Spending some time at the Threshold

When my husband and I moved our family from Boston to Stockholm last week, we decided to kick the whole she-bang up a notch by getting ourselves to Europe by boat on the Queen Mary 2. A week-long break between the stress of saying good-bye and hello appealed to us both. As the granddaughter of immigrants who had made their way to Ellis Island decades ago by sea, there was the romantic symmetry of returning to Europe on a boat for me as well.

oceanMostly though, I looked forward to experiencing the passage of seven days of trans-Atlantic travel, allowing my body to really feel the geographic scope of the experience, allowing it to catch up to the emotional and spiritual journey that my heart and head already knew I was making.

During the decluttering and packing frenzy leading up to “Crossing 2013,” a friend and family member pointed out that the boat ride was the missing element to make our move a true rite of passage.

According to the Encyclopedia Brittanica in the ship’s library (satellite wi-fi being thankfully out of our budget here on the North Atlantic) rites of passage are “ceremonial events, existing in all historically known societies, that mark the passage from one social or religious status to another.”

Weddings, funerals, coming of age ceremonies, graduations – all are rites of passage designed to provide a productive outlet for the stress caused by major life changes. EB went on to say that folklorists and anthropologists break down rites of passage into three phases:

  1. the preliminal or separation phase,
  2. the liminal or transition phase, and
  3. the postliminal or reincorporation phase.

In other words, during this event one is before the threshold, at the threshold, and past the threshold. Anyone who has been on an odyssey knows how significant a threshold is, an invitation and a call to change.  Once crossed, there’s no turning back.

Apparently, all that decluttering I was doing back in Boston was the preliminal phase. In this stage, anthropologists note that we cut ties, we give things away, we fast, we mutilate our bodies with a good tattoo, piercing or even a good head shaving, as Britney Spears and the Army know full well. Getting rid of about 90% of my worldly possessions seemed to do the trick just fine, inducing a mental state probably  similar to an intense fast or mind-altering substance.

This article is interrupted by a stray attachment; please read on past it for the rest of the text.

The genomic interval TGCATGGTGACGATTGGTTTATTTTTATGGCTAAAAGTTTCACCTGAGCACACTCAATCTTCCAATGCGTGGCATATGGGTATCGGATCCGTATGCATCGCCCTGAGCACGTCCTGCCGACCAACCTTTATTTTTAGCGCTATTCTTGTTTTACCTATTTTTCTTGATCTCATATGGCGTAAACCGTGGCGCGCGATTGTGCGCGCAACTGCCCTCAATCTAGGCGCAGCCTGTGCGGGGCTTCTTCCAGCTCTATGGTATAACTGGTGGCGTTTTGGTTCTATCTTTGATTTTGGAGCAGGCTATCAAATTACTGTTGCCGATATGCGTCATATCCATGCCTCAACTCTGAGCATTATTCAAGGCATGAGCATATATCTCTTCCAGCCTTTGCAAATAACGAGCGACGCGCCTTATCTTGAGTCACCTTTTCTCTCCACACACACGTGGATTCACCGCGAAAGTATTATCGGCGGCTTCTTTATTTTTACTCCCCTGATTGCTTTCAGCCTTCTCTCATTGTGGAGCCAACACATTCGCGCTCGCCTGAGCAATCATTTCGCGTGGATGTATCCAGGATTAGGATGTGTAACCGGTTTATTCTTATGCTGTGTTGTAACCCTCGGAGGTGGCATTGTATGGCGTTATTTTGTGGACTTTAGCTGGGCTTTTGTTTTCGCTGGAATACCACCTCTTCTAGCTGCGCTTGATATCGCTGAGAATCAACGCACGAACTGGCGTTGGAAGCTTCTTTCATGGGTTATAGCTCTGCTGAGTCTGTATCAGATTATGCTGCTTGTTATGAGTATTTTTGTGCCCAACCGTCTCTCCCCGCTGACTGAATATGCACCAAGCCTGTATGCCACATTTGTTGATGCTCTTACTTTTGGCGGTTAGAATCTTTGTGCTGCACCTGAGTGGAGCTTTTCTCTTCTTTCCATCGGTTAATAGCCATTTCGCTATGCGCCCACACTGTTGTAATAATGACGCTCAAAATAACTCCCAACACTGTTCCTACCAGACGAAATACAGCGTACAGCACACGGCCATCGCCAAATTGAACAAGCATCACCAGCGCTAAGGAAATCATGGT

Then comes the limbo, the phase I have been in for the last 2000 or so nautical miles, literally and figuratively. This is the solitary walk in the woods, the 40 days in the desert, the vision quest. It’s the confinement before the birth, the hours during which the bride must remain hidden from her soon-to-be groom. It’s invisibility, it’s in between, it’s the period when the caterpillar becomes cellular goop  inside the chrysalis before reorganizing itself into a butterfly. In my case, that means being in between continents, in between jobs, in between communities, in between daily grinds and languages. There is no way to find solid footing here, no Facebook updates, texts or tweets in which to create a narrative to this truly plotless period of floating.

So here I am, in the doorway at the threshold. By the time you read this I’ll have taken the leap into the reincorporation stage, becoming reimbodied in my new role as just-off-the-boat immigrant, ignorant outsider, new hire, new neighbor, novice, beginner, a veritable tabula rasa.

But until then, there are waves to look at and miles to cross. Time to reflect and take in the physical and metaphysical significance of my adventure, to be freaked out by it and then to toast it with a glass of champagne. To all my fellow and future sojourners, seekers and pilgrims at the threshold, I raise my glass—cheers!

 “Come, come, whoever you are, wanderers, worshipers, lovers of leaving, ours is no caravan of despair, come, yet again, come!”

— Rumi

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Getting my story straight